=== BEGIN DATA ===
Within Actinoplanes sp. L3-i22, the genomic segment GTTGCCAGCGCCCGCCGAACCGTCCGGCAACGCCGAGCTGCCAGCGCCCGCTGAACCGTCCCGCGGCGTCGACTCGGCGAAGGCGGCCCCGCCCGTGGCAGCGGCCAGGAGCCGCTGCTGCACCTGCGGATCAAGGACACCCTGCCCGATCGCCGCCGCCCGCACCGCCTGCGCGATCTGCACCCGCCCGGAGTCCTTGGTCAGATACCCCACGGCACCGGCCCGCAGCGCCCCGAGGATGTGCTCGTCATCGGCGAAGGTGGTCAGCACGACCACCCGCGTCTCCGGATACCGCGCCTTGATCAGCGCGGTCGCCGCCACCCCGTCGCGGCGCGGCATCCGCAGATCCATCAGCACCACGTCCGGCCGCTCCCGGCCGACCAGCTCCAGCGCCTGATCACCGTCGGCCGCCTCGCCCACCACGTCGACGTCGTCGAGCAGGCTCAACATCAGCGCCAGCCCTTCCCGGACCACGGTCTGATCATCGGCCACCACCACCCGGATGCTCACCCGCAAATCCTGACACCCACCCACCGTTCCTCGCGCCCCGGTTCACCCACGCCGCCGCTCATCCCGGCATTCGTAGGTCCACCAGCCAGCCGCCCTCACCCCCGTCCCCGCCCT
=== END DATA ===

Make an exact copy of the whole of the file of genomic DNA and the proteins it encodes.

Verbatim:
Within Actinoplanes sp. L3-i22, the genomic segment GTTGCCAGCGCCCGCCGAACCGTCCGGCAACGCCGAGCTGCCAGCGCCCGCTGAACCGTCCCGCGGCGTCGACTCGGCGAAGGCGGCCCCGCCCGTGGCAGCGGCCAGGAGCCGCTGCTGCACCTGCGGATCAAGGACACCCTGCCCGATCGCCGCCGCCCGCACCGCCTGCGCGATCTGCACCCGCCCGGAGTCCTTGGTCAGATACCCCACGGCACCGGCCCGCAGCGCCCCGAGGATGTGCTCGTCATCGGCGAAGGTGGTCAGCACGACCACCCGCGTCTCCGGATACCGCGCCTTGATCAGCGCGGTCGCCGCCACCCCGTCGCGGCGCGGCATCCGCAGATCCATCAGCACCACGTCCGGCCGCTCCCGGCCGACCAGCTCCAGCGCCTGATCACCGTCGGCCGCCTCGCCCACCACGTCGACGTCGTCGAGCAGGCTCAACATCAGCGCCAGCCCTTCCCGGACCACGGTCTGATCATCGGCCACCACCACCCGGATGCTCACCCGCAAATCCTGACACCCACCCACCGTTCCTCGCGCCCCGGTTCACCCACGCCGCCGCTCATCCCGGCATTCGTAGGTCCACCAGCCAGCCGCCCTCACCCCCGTCCCCGCCCT